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A wasp nest and a dead bluebird in a nest box

Western Bluebirds guard a nest box. Photo by Steven Grogger

In the column “Since You Asked” in every issue of BirdWatching, Contributing Editor Julie Craves answers readers’ questions about birds and bird behavior. Here is a question from our September/October 2018 issue. 

A European paper wasp grates wood fibers to be used building a nest. Photo by pjt56 (Wikimedia Commons)

I just repaired some bluebird houses and found an abandoned paper wasp nest and a dead bluebird in one. Did the wasps sting the bird to death? The bird nest was complete, so I assume the birds were in the house before the wasps arrived. If that’s the case, why didn’t the bird eat the wasps before they became too numerous? — Dan Innamorato, via the Internet

Wasps typically will not attempt to build a nest in a box already occupied by bluebirds, although it depends on the species of wasp and probably the availability of appropriate nesting sites for the insects. A wide variety of North American birds have been known to eat bees and wasps, but most reports I have located involve smaller and more docile species of stinging insects than the fairly aggressive European paper wasp, which commonly uses nest boxes. A bluebird might be more apt to abandon a box invaded by wasps rather than try to eat its way out of the situation.

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Similarly, bluebirds would not try to nest in a box that already contained wasps. Without a nest to defend, the wasps would probably not attempt to sting the bluebird. Although I’ve not found any data regarding how many wasp stings it would take to kill a bird, the stings would have to penetrate the feathers, perhaps requiring multiple attempts. It seems improbable that wasps could kill a healthy adult bluebird that could simply flee the scene.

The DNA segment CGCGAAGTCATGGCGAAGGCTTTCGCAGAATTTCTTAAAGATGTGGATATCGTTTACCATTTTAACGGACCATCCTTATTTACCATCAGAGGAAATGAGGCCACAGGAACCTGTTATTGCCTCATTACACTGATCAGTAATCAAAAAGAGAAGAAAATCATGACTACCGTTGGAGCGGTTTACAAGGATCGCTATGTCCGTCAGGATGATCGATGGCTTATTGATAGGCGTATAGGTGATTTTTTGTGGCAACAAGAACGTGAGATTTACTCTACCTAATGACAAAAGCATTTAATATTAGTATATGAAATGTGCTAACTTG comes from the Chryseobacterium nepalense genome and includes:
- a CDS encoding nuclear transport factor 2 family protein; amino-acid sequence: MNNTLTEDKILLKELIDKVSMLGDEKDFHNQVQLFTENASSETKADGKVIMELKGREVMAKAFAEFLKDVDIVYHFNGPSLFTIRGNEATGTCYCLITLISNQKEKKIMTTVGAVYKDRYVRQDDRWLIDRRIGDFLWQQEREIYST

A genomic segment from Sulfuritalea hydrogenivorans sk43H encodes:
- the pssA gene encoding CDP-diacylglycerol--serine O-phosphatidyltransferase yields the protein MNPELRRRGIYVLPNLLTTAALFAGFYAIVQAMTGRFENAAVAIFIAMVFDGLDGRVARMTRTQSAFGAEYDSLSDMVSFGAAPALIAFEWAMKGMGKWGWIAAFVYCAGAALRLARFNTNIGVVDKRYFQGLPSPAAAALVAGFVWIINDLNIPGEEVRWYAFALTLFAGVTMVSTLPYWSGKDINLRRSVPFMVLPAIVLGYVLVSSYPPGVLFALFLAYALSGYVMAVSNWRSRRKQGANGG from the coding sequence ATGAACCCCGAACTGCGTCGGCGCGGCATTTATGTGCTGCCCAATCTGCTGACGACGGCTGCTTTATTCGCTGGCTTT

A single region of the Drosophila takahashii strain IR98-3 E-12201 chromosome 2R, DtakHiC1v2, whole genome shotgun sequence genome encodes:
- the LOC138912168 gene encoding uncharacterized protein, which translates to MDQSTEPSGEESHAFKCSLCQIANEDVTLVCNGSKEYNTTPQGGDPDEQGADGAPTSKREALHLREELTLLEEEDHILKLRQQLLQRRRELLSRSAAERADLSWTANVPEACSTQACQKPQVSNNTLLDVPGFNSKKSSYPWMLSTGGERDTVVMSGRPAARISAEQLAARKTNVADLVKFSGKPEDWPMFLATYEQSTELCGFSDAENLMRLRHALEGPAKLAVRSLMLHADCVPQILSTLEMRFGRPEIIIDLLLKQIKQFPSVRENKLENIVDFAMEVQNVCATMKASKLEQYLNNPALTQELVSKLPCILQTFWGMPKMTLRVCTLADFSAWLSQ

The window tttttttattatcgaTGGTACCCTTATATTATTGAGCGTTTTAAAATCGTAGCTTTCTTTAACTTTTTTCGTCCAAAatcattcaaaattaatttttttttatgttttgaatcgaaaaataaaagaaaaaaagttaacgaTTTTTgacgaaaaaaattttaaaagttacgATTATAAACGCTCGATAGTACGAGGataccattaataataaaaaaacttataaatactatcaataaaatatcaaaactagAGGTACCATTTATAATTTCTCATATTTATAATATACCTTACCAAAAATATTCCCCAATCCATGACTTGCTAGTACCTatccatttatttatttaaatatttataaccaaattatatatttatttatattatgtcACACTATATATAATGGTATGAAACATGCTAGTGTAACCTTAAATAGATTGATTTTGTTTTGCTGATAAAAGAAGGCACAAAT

It’s hard to say what the sequence of events might have been in this situation. I agree the bluebirds were the first occupants. The dead bluebird may have been the nest owner and died before eggs were even laid. Or the bird could have died in the box after it was used. Parasites, starvation, or hypothermia are all causes of adult bluebird deaths. I think it’s most likely that at some point after that, the wasps found the box and built a nest.

For tips on how to prevent wasps from building nests in nest boxes, see this post from 2016.

Originally Published

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Julie Craves

Julie Craves

Julie Craves is an ecologist and the retired director of the Rouge River Bird Observatory in Dearborn, Michigan. She answers readers’ questions about birds in her column “Since You Asked” in every issue of BirdWatching. A tireless researcher and bird bander with a keen interest in the stopover ecology of migrant birds, she is also a personable writer with a gift for making everything she writes readable and entertaining. Her first article in Birder’s World (now BirdWatching), “Forest Fire-tail,” a profile of the American Redstart, appeared in June 1994. Send a question to Julie. Read her blog at

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